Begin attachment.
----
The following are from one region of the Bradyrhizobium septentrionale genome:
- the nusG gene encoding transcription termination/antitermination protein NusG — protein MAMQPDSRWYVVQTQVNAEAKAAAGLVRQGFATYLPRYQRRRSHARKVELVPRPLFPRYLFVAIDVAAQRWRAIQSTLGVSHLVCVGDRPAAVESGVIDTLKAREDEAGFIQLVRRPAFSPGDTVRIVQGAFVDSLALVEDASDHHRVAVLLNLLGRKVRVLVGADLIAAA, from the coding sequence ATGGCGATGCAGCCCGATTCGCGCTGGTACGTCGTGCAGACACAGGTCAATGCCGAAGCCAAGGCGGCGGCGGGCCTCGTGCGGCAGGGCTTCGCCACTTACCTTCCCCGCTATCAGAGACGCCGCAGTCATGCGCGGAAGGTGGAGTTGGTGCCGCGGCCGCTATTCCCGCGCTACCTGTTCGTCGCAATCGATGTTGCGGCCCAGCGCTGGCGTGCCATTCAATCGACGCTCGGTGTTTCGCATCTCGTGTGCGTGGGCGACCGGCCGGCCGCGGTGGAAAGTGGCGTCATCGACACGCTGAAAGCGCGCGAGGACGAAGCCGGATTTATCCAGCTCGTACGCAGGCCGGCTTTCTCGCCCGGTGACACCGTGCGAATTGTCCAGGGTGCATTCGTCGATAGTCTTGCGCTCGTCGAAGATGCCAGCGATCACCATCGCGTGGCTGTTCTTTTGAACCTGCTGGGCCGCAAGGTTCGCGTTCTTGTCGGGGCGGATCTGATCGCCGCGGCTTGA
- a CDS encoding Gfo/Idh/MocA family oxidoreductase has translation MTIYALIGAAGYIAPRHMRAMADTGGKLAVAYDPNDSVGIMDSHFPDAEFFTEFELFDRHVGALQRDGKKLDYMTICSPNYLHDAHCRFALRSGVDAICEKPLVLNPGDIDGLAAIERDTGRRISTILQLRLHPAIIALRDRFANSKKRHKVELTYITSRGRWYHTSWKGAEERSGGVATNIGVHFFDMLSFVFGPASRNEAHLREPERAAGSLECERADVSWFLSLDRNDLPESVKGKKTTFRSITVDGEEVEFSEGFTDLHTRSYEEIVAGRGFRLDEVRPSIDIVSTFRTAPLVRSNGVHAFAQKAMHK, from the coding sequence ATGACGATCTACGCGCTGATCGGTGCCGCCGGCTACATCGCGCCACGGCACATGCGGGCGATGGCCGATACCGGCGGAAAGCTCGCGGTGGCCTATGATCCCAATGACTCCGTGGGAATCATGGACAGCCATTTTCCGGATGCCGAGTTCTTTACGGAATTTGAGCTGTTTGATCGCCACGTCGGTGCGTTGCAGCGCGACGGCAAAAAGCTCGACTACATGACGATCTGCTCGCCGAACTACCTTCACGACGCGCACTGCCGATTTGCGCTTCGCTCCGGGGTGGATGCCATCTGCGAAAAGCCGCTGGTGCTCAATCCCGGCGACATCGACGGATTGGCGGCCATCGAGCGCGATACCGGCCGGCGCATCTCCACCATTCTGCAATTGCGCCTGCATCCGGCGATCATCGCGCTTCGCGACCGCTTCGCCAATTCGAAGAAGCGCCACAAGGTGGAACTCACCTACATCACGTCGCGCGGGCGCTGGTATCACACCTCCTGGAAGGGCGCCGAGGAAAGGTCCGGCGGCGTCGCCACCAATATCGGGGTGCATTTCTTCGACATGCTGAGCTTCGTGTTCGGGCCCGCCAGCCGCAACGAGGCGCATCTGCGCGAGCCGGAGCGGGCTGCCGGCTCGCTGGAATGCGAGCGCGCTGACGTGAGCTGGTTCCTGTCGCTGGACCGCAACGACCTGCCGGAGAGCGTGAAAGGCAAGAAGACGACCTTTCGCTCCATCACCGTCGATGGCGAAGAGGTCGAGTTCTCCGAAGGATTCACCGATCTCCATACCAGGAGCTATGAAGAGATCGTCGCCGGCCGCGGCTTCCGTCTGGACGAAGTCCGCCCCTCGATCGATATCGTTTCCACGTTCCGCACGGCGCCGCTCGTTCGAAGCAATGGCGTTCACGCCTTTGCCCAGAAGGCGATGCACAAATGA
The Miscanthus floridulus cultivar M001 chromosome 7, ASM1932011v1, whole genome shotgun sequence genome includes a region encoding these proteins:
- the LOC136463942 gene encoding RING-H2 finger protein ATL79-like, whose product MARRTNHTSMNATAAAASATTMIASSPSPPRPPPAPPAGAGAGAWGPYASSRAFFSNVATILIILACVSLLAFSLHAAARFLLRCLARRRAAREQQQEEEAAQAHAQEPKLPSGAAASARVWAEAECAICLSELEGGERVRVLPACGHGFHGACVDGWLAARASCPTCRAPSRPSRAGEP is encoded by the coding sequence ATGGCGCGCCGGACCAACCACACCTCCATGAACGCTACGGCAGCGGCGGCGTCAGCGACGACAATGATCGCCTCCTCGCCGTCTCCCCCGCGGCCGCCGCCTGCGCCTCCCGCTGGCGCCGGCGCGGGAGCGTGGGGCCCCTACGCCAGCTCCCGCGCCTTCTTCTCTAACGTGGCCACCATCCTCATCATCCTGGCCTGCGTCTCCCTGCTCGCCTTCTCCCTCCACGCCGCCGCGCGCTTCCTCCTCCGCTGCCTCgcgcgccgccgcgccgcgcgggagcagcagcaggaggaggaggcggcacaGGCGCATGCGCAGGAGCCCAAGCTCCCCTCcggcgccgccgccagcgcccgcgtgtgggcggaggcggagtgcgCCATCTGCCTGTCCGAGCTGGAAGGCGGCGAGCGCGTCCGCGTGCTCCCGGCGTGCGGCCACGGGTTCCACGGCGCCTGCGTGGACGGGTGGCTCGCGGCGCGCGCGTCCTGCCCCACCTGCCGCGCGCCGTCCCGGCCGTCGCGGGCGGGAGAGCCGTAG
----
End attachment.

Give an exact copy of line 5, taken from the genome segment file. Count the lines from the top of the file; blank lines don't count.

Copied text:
- the LOC136463942 gene encoding RING-H2 finger protein ATL79-like, whose product MARRTNHTSMNATAAAASATTMIASSPSPPRPPPAPPAGAGAGAWGPYASSRAFFSNVATILIILACVSLLAFSLHAAARFLLRCLARRRAAREQQQEEEAAQAHAQEPKLPSGAAASARVWAEAECAICLSELEGGERVRVLPACGHGFHGACVDGWLAARASCPTCRAPSRPSRAGEP is encoded by the coding sequence ATGGCGCGCCGGACCAACCACACCTCCATGAACGCTACGGCAGCGGCGGCGTCAGCGACGACAATGATCGCCTCCTCGCCGTCTCCCCCGCGGCCGCCGCCTGCGCCTCCCGCTGGCGCCGGCGCGGGAGCGTGGGGCCCCTACGCCAGCTCCCGCGCCTTCTTCTCTAACGTGGCCACCATCCTCATCATCCTGGCCTGCGTCTCCCTGCTCGCCTTCTCCCTCCACGCCGCCGCGCGCTTCCTCCTCCGCTGCCTCgcgcgccgccgcgccgcgcgggagcagcagcaggaggaggaggcggcacaGGCGCATGCGCAGGAGCCCAAGCTCCCCTCcggcgccgccgccagcgcccgcgtgtgggcggaggcggagtgcgCCATCTGCCTGTCCGAGCTGGAAGGCGGCGAGCGCGTCCGCGTGCTCCCGGCGTGCGGCCACGGGTTCCACGGCGCCTGCGTGGACGGGTGGCTCGCGGCGCGCGCGTCCTGCCCCACCTGCCGCGCGCCGTCCCGGCCGTCGCGGGCGGGAGAGCCGTAG